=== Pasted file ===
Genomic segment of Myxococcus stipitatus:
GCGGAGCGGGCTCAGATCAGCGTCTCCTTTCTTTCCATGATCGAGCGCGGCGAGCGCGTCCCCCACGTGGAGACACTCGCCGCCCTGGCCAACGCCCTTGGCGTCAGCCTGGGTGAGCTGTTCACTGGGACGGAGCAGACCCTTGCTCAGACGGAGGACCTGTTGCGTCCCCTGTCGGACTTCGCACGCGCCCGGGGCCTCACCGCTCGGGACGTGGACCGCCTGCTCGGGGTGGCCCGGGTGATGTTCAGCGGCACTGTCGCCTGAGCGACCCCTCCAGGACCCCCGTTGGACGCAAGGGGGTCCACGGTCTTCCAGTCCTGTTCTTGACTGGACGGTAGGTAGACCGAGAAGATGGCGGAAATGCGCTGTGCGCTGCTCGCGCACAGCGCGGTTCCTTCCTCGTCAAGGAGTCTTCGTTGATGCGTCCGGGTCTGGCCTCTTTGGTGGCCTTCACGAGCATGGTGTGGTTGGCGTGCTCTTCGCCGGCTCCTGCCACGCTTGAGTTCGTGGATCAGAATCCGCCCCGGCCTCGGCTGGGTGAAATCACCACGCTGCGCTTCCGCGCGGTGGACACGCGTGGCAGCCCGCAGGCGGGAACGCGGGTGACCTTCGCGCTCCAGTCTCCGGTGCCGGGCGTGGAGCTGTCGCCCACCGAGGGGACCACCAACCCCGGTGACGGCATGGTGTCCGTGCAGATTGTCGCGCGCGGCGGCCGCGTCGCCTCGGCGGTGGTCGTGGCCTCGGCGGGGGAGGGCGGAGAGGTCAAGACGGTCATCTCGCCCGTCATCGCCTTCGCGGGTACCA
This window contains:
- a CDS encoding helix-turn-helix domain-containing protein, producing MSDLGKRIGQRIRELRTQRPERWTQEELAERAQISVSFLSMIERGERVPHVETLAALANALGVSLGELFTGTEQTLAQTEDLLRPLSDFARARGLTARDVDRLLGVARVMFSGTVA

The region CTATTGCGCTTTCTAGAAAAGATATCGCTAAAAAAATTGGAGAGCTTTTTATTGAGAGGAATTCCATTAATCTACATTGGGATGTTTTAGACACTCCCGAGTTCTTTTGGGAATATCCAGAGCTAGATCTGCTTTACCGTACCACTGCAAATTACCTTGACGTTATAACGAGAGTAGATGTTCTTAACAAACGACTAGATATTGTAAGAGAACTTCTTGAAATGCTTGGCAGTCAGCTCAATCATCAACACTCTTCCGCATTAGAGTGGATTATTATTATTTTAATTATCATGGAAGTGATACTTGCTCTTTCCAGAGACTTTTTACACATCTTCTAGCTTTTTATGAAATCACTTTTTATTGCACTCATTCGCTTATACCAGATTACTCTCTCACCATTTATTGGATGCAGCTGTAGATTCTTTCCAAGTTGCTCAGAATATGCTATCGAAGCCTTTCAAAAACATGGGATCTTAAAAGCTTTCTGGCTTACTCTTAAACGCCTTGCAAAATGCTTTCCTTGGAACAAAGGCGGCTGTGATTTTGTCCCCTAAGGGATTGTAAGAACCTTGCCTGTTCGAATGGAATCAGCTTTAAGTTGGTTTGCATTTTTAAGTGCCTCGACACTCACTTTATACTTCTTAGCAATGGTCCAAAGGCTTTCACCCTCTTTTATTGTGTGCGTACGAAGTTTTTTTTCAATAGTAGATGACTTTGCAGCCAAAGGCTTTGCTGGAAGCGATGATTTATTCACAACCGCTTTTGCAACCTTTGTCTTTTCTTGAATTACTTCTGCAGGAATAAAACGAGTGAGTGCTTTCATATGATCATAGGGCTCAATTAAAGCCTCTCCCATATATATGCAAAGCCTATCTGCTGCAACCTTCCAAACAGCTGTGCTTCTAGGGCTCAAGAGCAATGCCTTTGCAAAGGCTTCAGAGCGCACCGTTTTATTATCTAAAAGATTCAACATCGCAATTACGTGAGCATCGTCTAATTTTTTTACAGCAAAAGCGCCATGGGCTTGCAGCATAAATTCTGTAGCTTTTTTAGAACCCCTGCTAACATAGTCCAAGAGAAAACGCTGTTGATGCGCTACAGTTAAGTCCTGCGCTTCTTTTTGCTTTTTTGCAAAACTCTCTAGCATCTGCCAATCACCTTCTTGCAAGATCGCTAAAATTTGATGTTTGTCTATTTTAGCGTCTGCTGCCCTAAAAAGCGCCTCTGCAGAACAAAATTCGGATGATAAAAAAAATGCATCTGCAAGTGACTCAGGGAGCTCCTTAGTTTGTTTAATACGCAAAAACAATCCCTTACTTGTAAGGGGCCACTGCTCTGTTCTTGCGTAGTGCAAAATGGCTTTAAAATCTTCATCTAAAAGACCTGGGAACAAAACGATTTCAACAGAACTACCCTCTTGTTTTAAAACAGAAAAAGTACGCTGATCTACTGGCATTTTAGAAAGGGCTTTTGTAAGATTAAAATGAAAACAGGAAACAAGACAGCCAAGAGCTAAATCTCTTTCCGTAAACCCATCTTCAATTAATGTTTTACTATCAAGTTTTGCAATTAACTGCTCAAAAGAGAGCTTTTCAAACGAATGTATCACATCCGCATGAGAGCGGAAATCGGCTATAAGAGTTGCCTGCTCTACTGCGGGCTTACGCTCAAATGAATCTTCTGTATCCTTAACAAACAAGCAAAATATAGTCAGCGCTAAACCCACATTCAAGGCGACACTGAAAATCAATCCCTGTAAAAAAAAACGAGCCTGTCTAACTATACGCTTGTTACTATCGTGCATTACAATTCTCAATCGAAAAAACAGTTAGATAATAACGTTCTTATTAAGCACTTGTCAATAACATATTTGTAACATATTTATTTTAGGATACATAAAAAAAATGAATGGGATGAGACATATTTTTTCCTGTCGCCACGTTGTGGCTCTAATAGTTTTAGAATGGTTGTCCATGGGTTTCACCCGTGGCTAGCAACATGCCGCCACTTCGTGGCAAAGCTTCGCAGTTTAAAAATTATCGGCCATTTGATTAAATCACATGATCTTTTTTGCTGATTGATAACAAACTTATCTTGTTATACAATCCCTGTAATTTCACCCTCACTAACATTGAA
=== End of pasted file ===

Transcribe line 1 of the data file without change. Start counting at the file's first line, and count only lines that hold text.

Genomic segment of Myxococcus stipitatus: